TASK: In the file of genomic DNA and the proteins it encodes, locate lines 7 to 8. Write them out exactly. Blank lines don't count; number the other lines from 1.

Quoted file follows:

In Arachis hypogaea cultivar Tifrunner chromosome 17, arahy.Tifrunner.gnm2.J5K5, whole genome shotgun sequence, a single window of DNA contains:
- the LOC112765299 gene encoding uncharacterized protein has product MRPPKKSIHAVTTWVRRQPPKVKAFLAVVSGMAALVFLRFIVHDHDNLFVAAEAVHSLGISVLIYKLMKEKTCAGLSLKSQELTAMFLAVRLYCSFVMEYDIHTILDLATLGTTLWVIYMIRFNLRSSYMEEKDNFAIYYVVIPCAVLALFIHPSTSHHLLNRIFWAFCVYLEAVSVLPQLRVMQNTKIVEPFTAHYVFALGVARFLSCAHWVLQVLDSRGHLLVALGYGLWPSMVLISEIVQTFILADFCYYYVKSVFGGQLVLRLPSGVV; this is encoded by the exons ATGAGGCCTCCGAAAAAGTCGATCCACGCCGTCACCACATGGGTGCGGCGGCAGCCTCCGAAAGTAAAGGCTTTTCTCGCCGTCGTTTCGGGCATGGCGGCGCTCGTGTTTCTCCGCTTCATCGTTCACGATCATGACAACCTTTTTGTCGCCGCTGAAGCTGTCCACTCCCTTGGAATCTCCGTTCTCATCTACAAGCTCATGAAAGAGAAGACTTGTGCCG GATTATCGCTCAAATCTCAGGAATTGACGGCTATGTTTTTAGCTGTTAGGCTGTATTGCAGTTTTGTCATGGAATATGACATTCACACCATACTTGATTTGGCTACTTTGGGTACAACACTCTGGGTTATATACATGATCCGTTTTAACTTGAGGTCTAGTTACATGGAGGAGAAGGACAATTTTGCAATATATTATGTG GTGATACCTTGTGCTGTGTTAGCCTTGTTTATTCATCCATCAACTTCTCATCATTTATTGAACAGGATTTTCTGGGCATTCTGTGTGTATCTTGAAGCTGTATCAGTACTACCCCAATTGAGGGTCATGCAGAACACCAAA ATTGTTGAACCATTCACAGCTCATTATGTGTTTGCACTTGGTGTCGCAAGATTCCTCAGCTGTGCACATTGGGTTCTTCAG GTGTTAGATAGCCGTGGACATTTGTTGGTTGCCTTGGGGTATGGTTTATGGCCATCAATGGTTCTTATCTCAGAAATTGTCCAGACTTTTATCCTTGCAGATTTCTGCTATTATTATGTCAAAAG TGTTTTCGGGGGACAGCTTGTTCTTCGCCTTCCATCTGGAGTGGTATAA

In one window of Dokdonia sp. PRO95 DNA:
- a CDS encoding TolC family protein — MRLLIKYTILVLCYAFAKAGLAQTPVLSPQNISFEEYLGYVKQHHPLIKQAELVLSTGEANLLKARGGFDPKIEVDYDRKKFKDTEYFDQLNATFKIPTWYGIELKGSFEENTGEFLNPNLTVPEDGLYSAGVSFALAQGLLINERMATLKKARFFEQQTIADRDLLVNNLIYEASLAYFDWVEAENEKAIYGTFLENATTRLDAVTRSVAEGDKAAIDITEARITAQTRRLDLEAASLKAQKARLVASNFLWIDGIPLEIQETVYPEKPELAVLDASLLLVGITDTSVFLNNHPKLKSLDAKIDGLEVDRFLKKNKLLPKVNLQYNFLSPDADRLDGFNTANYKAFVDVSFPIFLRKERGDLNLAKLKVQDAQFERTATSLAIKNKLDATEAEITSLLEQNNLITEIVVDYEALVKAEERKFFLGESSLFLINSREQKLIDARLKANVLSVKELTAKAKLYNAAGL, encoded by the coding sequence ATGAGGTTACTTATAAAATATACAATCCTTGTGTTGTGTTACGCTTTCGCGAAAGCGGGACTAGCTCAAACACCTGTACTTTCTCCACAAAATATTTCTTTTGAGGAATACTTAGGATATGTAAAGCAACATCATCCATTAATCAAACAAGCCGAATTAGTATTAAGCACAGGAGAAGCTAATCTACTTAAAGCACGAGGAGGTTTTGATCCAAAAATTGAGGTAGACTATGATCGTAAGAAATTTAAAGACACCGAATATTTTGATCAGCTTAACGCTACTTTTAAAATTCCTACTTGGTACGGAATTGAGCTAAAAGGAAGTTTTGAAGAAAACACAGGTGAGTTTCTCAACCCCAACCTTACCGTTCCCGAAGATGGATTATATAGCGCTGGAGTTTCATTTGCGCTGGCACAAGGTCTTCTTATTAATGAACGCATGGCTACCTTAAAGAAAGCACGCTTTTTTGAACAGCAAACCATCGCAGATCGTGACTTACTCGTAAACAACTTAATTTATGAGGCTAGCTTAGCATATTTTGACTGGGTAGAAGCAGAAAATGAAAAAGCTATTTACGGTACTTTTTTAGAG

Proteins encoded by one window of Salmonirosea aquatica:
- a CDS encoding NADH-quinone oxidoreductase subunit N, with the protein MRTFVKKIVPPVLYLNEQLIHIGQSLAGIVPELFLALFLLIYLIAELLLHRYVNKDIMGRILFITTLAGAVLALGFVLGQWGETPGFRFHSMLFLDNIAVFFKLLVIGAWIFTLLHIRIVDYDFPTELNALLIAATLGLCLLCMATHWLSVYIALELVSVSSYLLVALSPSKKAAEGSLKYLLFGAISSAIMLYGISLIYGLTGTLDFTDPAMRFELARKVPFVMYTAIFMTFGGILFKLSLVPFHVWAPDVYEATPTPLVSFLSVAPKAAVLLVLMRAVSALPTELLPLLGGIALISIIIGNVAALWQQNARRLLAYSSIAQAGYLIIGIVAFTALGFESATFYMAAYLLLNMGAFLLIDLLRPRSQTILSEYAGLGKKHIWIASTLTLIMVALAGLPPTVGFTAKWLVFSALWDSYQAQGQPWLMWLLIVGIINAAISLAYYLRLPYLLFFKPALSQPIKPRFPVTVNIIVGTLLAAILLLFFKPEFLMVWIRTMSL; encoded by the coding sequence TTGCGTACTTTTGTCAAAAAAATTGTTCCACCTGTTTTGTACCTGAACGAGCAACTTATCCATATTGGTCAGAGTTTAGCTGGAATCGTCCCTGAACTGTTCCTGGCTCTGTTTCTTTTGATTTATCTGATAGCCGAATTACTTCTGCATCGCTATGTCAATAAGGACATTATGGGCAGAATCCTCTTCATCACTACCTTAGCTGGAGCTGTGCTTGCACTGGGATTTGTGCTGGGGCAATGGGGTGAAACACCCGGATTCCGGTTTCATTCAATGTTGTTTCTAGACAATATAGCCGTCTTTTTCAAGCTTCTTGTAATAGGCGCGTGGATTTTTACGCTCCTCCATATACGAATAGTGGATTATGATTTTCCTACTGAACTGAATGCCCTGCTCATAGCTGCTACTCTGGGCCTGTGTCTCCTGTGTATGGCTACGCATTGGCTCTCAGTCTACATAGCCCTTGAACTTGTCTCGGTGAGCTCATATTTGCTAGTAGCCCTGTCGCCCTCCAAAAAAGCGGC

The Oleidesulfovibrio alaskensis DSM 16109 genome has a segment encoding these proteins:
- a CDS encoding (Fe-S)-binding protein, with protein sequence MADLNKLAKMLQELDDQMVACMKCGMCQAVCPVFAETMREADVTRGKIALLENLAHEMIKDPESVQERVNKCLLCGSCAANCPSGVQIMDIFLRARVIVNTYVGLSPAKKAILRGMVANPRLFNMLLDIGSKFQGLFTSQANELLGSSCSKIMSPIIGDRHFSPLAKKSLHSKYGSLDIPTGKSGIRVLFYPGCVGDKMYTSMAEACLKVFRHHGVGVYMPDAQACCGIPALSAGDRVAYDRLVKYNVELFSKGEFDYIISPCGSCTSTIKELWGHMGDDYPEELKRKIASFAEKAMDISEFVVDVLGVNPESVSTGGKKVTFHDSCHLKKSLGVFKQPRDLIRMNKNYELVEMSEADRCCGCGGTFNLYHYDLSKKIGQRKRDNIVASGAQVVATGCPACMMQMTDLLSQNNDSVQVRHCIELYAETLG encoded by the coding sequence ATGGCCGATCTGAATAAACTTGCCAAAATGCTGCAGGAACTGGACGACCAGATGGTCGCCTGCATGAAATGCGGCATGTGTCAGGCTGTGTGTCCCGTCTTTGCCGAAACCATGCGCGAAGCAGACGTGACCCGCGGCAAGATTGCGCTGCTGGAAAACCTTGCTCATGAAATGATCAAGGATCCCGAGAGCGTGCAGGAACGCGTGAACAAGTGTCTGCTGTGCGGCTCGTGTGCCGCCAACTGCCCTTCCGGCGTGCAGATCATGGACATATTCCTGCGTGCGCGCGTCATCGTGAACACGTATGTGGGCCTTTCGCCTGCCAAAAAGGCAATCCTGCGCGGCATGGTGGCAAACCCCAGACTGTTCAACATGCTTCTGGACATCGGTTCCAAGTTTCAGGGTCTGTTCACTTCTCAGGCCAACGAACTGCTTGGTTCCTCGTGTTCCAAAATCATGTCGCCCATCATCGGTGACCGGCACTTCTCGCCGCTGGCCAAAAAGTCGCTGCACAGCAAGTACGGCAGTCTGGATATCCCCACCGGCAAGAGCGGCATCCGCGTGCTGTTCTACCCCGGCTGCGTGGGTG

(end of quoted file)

The Oleidesulfovibrio alaskensis DSM 16109 genome has a segment encoding these proteins:
- a CDS encoding (Fe-S)-binding protein, with protein sequence MADLNKLAKMLQELDDQMVACMKCGMCQAVCPVFAETMREADVTRGKIALLENLAHEMIKDPESVQERVNKCLLCGSCAANCPSGVQIMDIFLRARVIVNTYVGLSPAKKAILRGMVANPRLFNMLLDIGSKFQGLFTSQANELLGSSCSKIMSPIIGDRHFSPLAKKSLHSKYGSLDIPTGKSGIRVLFYPGCVGDKMYTSMAEACLKVFRHHGVGVYMPDAQACCGIPALSAGDRVAYDRLVKYNVELFSKGEFDYIISPCGSCTSTIKELWGHMGDDYPEELKRKIASFAEKAMDISEFVVDVLGVNPESVSTGGKKVTFHDSCHLKKSLGVFKQPRDLIRMNKNYELVEMSEADRCCGCGGTFNLYHYDLSKKIGQRKRDNIVASGAQVVATGCPACMMQMTDLLSQNNDSVQVRHCIELYAETLG encoded by the coding sequence ATGGCCGATCTGAATAAACTTGCCAAAATGCTGCAGGAACTGGACGACCAGATGGTCGCCTGCATGAAATGCGGCATGTGTCAGGCTGTGTGTCCCGTCTTTGCCGAAACCATGCGCGAAGCAGACGTGACCCGCGGCAAGATTGCGCTGCTGGAAAACCTTGCTCATGAAATGATCAAGGATCCCGAGAGCGTGCAGGAACGCGTGAACAAGTGTCTGCTGTGCGGCTCGTGTGCCGCCAACTGCCCTTCCGGCGTGCAGATCATGGACATATTCCTGCGTGCGCGCGTCATCGTGAACACGTATGTGGGCCTTTCGCCTGCCAAAAAGGCAATCCTGCGCGGCATGGTGGCAAACCCCAGACTGTTCAACATGCTTCTGGACATCGGTTCCAAGTTTCAGGGTCTGTTCACTTCTCAGGCCAACGAACTGCTTGGTTCCTCGTGTTCCAAAATCATGTCGCCCATCATCGGTGACCGGCACTTCTCGCCGCTGGCCAAAAAGTCGCTGCACAGCAAGTACGGCAGTCTGGATATCCCCACCGGCAAGAGCGGCATCCGCGTGCTGTTCTACCCCGGCTGCGTGGGTG